Unpopular Browser Considers Making Controversial Feature Default

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Unpopular Browser Considers Making Controversial Feature Default

posted Saturday Mar 18, 2017 by Scott Ertz

Unpopular Browser Considers Making Controversial Feature Default

Around our offices, the idea The Free Web is an important one. In fact, it is so important we wrote a manifesto. While it is worth a read, the basis is that ad blockers are a false solution to a real problem. Everyone in the equation has responsibilities in maintaining The Free Web, and in the last few years, no one has been holding up their end of the deal.

Last year, Opera, the browser that you forgot existed, introduced a native ad blocker into their browser. Obviously the decision was controversial, but potentially for no reason. As it turns out, a minority of users of the statistically insignificant browser have decided to turn on the feature. The company will not be shaken from its goal, which they claim is a faster web,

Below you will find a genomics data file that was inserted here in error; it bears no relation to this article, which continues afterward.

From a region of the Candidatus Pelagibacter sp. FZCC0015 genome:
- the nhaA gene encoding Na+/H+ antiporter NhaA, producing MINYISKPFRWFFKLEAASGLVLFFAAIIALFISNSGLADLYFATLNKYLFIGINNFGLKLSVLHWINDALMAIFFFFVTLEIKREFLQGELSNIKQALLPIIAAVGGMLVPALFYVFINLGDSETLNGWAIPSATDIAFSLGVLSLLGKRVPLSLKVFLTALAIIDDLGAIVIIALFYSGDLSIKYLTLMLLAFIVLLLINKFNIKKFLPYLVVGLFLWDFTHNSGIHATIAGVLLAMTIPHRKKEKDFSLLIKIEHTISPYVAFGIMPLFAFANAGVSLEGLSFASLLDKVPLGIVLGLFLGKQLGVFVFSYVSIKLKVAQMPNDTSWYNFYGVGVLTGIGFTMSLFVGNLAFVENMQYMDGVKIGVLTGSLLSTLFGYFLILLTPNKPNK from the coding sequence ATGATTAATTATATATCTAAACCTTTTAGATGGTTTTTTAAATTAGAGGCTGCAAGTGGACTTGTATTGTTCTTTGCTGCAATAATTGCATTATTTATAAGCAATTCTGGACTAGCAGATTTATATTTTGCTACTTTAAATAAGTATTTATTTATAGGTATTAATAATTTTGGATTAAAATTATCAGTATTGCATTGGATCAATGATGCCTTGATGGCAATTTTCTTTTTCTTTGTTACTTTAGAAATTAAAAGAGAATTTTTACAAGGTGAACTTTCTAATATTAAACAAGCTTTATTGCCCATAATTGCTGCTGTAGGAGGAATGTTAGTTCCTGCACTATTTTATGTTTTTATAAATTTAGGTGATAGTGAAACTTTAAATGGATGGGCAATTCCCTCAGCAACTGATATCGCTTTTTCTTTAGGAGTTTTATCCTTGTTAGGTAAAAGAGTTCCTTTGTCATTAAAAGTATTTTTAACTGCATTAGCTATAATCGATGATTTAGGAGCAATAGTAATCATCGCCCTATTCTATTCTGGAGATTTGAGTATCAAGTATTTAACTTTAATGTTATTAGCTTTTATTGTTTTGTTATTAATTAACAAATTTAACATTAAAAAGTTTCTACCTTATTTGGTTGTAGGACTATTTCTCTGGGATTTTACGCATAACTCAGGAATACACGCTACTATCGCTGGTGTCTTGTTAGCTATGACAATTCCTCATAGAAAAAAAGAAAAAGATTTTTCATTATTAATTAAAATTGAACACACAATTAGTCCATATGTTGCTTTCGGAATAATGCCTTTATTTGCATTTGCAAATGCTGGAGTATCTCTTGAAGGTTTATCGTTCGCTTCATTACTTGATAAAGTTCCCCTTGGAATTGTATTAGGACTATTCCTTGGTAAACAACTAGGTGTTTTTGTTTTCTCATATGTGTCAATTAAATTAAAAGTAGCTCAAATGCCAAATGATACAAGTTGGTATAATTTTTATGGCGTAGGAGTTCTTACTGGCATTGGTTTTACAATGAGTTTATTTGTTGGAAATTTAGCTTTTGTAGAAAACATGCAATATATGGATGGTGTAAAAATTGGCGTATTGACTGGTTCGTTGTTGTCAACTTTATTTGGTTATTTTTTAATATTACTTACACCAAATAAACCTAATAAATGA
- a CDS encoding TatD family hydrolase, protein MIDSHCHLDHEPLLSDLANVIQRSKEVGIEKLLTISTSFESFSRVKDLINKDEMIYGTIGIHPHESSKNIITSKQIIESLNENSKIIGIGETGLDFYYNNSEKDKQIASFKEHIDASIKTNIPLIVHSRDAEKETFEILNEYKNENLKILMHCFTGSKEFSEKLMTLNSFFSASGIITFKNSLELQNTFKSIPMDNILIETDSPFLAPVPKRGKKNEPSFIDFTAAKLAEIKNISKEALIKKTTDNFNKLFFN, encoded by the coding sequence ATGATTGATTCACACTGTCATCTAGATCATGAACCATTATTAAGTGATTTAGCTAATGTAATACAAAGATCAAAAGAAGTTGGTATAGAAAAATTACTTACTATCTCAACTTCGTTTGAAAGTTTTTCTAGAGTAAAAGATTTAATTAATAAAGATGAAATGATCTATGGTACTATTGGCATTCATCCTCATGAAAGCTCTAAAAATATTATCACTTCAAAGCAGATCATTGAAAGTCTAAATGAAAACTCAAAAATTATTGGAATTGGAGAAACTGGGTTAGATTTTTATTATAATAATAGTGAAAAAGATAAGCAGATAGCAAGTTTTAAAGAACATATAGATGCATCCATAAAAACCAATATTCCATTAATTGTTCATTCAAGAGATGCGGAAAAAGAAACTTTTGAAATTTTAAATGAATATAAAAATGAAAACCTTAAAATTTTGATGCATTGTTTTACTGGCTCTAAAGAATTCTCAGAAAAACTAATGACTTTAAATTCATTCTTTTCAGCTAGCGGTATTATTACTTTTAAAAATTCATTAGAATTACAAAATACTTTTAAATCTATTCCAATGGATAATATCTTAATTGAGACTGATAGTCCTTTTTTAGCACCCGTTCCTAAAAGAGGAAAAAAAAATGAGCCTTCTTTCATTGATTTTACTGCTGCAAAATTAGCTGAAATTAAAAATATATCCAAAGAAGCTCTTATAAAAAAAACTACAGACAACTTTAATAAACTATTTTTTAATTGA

We will continue this mission by making our native ad blocking feature even better this year. You can expect to see the first steps in this process this spring. Stay tuned for more speed and a more user-friendly experience.

As for now, we only provide native ad blocking as a preference. This may change, as we are currently evaluating whether we should help people be more active in blocking ads going forward.

Including this feature natively is a bit of an insult to publishers, like ours, that require the advertising revenue to survive. Turning the feature on by default would likely cause a backlash from the big publishers. However, since the browser has less than 1% of the global share, it's also possible that no one will care.

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